A Federal appellate court upheld a Texas voter identification law, thus reversing a lower court ruling that had found it allegedly discriminated against racial minorities. On Friday, a three-judge panel of the U.S. 5th Circuit Court of Appeals thus approved on a 2-1 vote Texas legislators’ efforts to address faults previously found by the courts. The panel reversed a lower court’s ruling that ruled against the state's revisions through Senate Bill 5. The lower court had ruled that the relieve the Texas legislature for supposedly discrimination against racial minorities when drafting one of the country’s strictest voter ID laws in 2011.

According to the appellate court, the Legislature had "succeeded in its goal" of addressing the alleged flaws in the voter ID law. The ruling was a major victory for Texas in nearly seven years of legal wranglings and losses over restrictions on acceptable forms of identification for voters. 

After the legislature first passed the voter ID rules in 2011, a separate three-judge panel and then the full 5th Circuit previously agreed with U.S. District Judge Nelva Gonzales Ramos that the law disproportionately burdened minority voters who are ostensibly less likely to have one of the seven accepted forms of identification required at the polls. 

When the appeals court asked Judge Ramos of Corpus Christi to revisit her previous ruling, in which she found that lawmakers purposely discriminated, because of “infirm” evidence she cited. But after reconsideration, Ramos came to the same conclusion in April 2017.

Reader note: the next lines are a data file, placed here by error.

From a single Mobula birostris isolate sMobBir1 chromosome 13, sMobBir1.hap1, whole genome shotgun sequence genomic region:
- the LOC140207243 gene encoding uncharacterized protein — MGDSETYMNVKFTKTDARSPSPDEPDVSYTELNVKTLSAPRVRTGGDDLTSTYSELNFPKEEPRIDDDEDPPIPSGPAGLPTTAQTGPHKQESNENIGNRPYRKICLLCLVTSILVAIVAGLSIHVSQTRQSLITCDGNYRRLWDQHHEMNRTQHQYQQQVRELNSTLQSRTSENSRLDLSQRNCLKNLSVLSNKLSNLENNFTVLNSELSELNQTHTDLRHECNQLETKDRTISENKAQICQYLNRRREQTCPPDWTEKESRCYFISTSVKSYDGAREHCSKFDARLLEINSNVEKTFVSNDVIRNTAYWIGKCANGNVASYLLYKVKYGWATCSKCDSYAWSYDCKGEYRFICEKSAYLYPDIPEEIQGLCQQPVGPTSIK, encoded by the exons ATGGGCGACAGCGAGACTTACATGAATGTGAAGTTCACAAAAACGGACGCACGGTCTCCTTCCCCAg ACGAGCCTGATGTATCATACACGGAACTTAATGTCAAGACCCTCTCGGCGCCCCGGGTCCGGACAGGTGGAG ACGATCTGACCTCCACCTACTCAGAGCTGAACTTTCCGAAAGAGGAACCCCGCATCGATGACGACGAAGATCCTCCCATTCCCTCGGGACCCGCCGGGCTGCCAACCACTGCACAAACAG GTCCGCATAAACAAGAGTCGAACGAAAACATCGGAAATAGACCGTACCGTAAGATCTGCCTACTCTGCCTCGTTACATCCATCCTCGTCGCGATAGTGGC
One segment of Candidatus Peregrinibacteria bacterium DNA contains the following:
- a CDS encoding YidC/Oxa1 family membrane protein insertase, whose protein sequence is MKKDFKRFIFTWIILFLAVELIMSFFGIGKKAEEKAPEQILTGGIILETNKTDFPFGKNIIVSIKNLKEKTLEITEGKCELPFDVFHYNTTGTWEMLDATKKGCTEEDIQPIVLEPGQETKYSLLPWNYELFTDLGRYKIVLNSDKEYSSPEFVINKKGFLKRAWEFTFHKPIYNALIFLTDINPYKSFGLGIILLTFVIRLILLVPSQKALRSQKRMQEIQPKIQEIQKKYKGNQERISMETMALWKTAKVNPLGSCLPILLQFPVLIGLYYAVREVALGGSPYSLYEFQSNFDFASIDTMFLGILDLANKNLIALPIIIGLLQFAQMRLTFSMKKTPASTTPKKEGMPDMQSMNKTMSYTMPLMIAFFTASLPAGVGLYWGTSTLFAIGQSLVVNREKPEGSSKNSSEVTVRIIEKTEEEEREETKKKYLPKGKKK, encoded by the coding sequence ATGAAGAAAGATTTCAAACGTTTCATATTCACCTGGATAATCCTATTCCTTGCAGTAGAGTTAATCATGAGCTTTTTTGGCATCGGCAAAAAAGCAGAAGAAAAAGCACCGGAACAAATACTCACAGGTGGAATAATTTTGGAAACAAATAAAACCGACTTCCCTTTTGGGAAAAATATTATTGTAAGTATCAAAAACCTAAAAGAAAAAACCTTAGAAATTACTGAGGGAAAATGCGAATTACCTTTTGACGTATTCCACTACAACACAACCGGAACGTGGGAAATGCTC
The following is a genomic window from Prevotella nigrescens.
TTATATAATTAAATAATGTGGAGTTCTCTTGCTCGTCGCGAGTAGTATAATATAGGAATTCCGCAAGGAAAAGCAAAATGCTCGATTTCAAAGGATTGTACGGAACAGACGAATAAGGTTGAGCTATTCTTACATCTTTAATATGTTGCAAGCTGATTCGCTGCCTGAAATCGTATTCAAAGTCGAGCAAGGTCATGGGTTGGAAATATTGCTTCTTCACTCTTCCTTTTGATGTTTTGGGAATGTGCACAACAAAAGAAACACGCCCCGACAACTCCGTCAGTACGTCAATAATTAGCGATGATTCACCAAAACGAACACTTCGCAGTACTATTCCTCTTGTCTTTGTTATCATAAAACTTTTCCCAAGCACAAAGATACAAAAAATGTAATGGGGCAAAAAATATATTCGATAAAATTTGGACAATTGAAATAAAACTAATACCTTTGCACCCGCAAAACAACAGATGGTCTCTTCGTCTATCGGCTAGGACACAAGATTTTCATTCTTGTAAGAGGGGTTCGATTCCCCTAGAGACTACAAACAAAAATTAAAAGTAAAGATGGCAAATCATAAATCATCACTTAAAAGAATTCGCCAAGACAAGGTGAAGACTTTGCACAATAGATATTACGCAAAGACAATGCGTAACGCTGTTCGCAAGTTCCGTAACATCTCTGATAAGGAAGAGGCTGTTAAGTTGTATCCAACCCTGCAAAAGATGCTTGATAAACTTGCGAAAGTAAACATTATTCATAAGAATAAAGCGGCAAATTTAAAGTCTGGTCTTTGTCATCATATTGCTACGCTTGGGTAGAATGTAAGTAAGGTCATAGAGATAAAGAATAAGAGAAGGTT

Texas legislators revised the voter ID law in 2017 and passed SB 5, which followed the temporary voter ID rules Ramos mandated for the 2016 elections. In August 2017, Ramos threw out the revised voter ID law and claimed that it had not eliminated the supposed “discriminatory features” of the old law.

The office of Texas Attorney General Ken Paxton represented the state in court and appealed Ramos’s ruling. The attorney general’s office argued against the notion that the legislature had purposefully discriminated against racial minorities and argued that findings of intentional discrimination should be tossed out because lawmakers rewrote the voter ID law in 2017 to address the concerns cited by the courts. On Friday, Paxton released a statement, declaring: 
“The court rightly recognized that when the Legislature passed Senate Bill 5 last session, it complied with every change the 5th Circuit ordered to the original voter ID law.” 

Despite efforts by progressives and advocacy groups, the 5th Circuit panel sided with the state and thus dealt them a blow in their effort to put Texas back on federal supervision of its election laws. The advocacy groups had argued that the lower court’s finding of intentional discrimination was proof that minority voters still need judicial protection.

 

 

 

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Spero News writer Martin Barillas is a former US diplomat, who also worked as a democracy advocate and election observer in Latin America. His first novel 'Shaken Earth', is available at Amazon.

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